A2 ProgramStep™ Philosophy
The following statements represent a set of guiding principles for ProgramStep and are reflected in all the subsequent content.
Programs are Generally Large (A2.P1)
One of the primary philosophies behind our TenStep® Project Management Process is that project should be managed scalably based on the size of the project. Therefore the TenStep® Project Management Process provides guidance for how to manage small, medium and large projects.
ProgramStep does not have this same methodology organization. It is assumed that all programs are large. Of course, some programs are larger than others. But they are all large. Therefore, the process descriptions and techniques are not divided into small, medium and large.
Programs Can Still be Managed Scalably (A2.P2)
Even though we assume that all programs are large, this does not imply that all programs are managed the same. Each program must utilize the components of ProgramStep that make sense for its own unique situation. For example, if your program does not have much procurement work, you probably are not going to need the Procurement Management Plan.
Review each section within ProgramStep to determine which processes, techniques and templates make sense for your program. These are the ones to apply. You need to be sure that all of the processes provide value to your program. This is referred to as “Value-Add Program Management”.
ProgramStep Applies to All Programs (A2.P3)
ProgramStep is designed to be applicable to all programs, whether you are building a factory, a pipeline or an IT application. Fundamentally, all programs deal with planning and managing schedule, budget, issues, scope, risk, etc.
Programs Must be Managed Proactively (A2.P4)
Programs must be managed proactively regardless of the size. Program managers that wait for things to happen will most often get into trouble.
The Program Manager has Authority and Responsibility (A2.P5)
Project managers have varying amounts of authority depending on the project manager and the organization. Some project managers have very little authority and fill mostly a coordinator role.
Programs by their nature are larger and more complex. It is assumed that the program manager does have a high level of authority. There will still be differences in the level of authority on different programs. But all program managers should have a large degree of authority on the program.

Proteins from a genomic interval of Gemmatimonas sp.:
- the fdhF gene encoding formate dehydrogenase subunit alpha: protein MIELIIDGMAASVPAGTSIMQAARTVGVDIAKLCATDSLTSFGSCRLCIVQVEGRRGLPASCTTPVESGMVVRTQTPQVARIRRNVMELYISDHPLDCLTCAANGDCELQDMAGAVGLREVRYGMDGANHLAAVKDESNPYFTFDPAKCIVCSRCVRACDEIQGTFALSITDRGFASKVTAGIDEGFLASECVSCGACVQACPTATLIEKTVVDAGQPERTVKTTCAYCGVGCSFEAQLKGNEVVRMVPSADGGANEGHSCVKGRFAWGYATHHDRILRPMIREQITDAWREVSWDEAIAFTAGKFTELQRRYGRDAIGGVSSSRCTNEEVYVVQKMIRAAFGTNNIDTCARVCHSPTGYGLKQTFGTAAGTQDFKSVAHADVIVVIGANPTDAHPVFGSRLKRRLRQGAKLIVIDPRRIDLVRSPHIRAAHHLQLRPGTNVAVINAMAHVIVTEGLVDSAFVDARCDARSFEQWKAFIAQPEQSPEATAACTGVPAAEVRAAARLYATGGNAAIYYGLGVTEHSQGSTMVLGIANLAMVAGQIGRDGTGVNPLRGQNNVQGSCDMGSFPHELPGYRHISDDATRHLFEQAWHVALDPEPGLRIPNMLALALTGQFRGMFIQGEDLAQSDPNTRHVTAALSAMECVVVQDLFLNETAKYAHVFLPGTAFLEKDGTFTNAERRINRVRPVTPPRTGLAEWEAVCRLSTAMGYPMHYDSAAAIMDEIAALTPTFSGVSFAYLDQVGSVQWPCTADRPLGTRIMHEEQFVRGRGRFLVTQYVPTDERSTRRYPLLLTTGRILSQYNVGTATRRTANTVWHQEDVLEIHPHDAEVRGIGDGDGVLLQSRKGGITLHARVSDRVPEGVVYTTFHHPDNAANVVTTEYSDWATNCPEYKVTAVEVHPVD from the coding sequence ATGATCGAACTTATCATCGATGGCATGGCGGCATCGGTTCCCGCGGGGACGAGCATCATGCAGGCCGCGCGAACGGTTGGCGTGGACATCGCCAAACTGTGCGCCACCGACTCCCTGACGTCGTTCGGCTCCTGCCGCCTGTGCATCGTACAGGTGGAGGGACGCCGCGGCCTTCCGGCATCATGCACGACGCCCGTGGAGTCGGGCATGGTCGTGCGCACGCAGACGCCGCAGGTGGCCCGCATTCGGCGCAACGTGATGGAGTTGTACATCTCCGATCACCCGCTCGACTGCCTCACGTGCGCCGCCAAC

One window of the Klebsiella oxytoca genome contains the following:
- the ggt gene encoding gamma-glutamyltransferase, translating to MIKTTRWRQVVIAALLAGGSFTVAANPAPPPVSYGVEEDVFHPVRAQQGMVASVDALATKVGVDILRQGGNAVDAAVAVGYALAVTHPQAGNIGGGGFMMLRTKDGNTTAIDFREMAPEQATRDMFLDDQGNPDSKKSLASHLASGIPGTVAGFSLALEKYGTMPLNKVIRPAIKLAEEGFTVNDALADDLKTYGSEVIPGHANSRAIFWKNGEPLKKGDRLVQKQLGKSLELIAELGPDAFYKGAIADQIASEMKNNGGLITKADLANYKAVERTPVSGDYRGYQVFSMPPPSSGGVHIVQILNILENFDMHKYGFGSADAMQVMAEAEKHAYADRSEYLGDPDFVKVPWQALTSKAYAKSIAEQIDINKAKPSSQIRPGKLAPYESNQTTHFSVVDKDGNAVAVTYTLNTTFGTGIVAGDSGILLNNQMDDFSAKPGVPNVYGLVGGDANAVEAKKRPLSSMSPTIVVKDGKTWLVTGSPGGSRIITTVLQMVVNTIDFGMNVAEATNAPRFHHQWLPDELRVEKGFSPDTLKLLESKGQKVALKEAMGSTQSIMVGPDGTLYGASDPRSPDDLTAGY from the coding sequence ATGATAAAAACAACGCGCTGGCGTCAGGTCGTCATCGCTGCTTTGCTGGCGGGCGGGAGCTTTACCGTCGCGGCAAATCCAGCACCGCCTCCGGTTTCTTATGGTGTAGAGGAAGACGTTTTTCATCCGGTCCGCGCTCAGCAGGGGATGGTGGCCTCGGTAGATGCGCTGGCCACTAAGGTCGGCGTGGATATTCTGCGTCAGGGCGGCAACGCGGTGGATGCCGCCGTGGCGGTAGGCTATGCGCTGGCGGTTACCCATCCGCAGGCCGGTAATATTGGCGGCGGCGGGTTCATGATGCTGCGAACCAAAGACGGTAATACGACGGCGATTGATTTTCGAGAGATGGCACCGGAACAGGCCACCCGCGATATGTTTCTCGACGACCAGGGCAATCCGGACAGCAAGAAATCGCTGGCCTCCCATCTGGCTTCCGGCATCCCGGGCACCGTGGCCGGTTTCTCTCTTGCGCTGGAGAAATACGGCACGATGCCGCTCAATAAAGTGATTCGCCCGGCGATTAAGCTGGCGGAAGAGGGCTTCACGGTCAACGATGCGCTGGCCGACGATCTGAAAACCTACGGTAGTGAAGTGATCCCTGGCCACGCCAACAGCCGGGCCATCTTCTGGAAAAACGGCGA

The Program Begins When a Program Manager is Assigned (A2.P6)
There are many events that can signify that a program has officially started. In the ProgramStep Process, the program officially starts when the program manager is assigned. Typically the first job of the program manager is to plan the program. Remember that program manager is a role. Whoever completes the program planning work is in the role of the program manager, even if another person is assigned to the formal role at a later time.
Recognize the Purpose of the Business Case and the Program Charter (A2.P7)
The Business Case document is used to justify the program from a business perspective and it is used to allocate the initial budget for a program. However, just because the Business Case is approved does not mean that program is ready to start. It might be a number of months before the program actually starts.
When the program does start, there are initiation and planning phases. The planning phase results in a Program Charter, Program Management Plan, program schedule and program budget. When the Program Charter is approved, the underlying projects are ready to begin.
The ProgramStep Model is Focused More on Internal Programs (A2.P8)
The overall approach behind the ProgramStep model generally assumes that you have an internal program with internal customers. While most of the process is also applicable to outsourced programs, some of the model will need to be revised. For instance, on a program where you have an external sponsor, you may use a Statement of Work instead of a Program Charter. You might also have much stricter expectations about whether you are allowed to go over schedule and budget. Many of the roles might be different as well.program management, project management, portfolio management, project office, PMO, program management training, project lifecycle management, program consulting, methodology development, project management training